So, from assets we turn to liabilities. Strangely I find I cannot list them. Let me only assert the following:

Monopoly is a game that is good not because it is good but because it is bad.

(In this light every attempt to make it better by the current owners or the players is a pathetic and futile stab at the heart of an eternal game.)

The game draws you in. It promises so much and you believe the promises. You can build things. People like building. You can collect things. People like collecting things. Sets. People like sets. You can trade. You can buy, and sell. People like trading, buying and selling. You can win and you can lose. People like winning and they like losing.

The hidden torture outweighs the sweetness of course but the sweetness comes first. The box does not say “Turn your friends into enemies and learn unwillingly the danger of oligopoly”. The lobster does not understand the trap and it does not even perceive it, or at least, not immediately.

To close, I have a challenge.

My challenge to you is as follows. Design a game which is appealing to play, which will go on to be a huge commercial success and yet illustrates through its systems the abject and total horror, the inhumanity, the alienation, the banality, the evil, and the hell-on-earth of a socio-political practise taken to extreme. The game must be named honestly. It must be easy to learn. It must be a game for all the family.

Monopoly is a good game.

…..Sigh. As I believe it is customary:

Graphics 7/10
Sound 0/10
Explosions 0/10
Gameplay 4/10
Value to society 10/10

Martin Hollis

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11 Comments

  1. Harry Harrison 05/21/2013 / 12:56 pm

    Now comes the question, what of the summary’s values make any game a good game? Harking back to the “What is game?” question of late.

    Personally I’d say Value to society is a damn good indicator and should be present on ever review henceforth.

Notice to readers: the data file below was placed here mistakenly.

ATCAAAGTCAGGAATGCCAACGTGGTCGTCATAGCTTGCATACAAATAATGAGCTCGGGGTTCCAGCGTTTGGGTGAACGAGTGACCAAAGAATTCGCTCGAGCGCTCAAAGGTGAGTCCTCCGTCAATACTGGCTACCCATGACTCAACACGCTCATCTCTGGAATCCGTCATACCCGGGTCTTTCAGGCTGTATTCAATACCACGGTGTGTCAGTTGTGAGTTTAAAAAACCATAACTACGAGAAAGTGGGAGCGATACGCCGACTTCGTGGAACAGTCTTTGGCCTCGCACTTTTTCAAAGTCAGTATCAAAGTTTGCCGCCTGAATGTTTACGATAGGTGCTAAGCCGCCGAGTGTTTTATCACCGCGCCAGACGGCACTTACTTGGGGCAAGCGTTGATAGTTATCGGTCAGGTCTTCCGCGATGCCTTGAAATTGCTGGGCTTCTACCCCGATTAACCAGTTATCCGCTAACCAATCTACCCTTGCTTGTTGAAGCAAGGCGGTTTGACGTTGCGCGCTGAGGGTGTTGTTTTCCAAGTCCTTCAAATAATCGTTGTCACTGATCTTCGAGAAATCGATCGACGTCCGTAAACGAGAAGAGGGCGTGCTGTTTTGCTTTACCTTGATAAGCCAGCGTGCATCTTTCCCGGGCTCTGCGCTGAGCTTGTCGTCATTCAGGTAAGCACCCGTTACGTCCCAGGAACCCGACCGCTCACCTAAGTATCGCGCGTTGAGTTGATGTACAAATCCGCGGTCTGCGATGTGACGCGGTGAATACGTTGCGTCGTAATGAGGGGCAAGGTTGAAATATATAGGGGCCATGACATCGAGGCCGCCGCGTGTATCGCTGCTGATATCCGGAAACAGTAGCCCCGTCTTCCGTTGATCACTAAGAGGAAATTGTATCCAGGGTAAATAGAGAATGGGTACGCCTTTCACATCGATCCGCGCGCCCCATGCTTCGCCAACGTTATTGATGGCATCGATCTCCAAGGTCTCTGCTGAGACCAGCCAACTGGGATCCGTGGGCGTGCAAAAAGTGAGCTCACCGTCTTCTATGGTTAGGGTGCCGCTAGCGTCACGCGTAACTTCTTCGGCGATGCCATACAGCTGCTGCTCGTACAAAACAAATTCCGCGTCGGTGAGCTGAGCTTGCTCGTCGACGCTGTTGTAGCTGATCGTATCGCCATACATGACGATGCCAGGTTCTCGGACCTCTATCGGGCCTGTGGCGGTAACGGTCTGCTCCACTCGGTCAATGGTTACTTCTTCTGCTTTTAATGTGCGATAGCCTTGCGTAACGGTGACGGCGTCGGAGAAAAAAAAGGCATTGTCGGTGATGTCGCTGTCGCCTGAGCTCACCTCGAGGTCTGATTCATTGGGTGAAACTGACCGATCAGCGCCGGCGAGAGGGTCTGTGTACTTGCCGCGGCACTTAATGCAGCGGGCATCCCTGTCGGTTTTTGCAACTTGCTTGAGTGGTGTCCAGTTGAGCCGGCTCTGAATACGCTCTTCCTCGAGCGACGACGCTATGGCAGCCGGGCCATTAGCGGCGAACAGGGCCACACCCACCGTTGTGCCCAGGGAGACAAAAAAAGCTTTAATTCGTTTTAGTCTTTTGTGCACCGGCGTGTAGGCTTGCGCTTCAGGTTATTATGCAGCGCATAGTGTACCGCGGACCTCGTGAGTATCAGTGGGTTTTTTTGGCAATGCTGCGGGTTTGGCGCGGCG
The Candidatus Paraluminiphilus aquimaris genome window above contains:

That aside, I can never be bothered to actually participate in a game of Monopoly that I know won’t end quickly. But part of me wishes I could enjoy it as much as you do.

  2. James 05/21/2013 / 4:42 pm

    Sound 8/10 — if you can get your partner to scream “I’M SICK OF THIS STUPID GAME” after their eighth mortgage
    Explosions 10/10 — if you can get your brother to throw the bank at the wall and kick the board off the table when he lands on your Mayfair Hotel with only £10 left.

  3. Josh 05/21/2013 / 4:52 pm

    I may be the genesis of this; I certainly said that Monopoly was a bad game, loud, in public, more than once at Gamecamp on Saturday. Having said that I doubt I was the only one. As far as having-opinions-about-games goes, it’s low hanging fruit.

    I would accept the argument that Monopoly is a good game because it demonstrates how to be a bad game, and how to be a bad person, in one neat package – but for the fact that it seems to have succeeded at neither. We still have rapacious landlords and people still buy Monopoly, in their droves, every year, and play it with their blameless grandparents. What value is there to an unintended metaphor, however perceptive, that no-one gets?

    • hollisu 05/21/2013 / 9:49 pm

      Josh,

      Monopoly is low-hanging fruit as you say, being extraordinarily popular, and increasingly often said to be poor and improvable by knowledgable designers.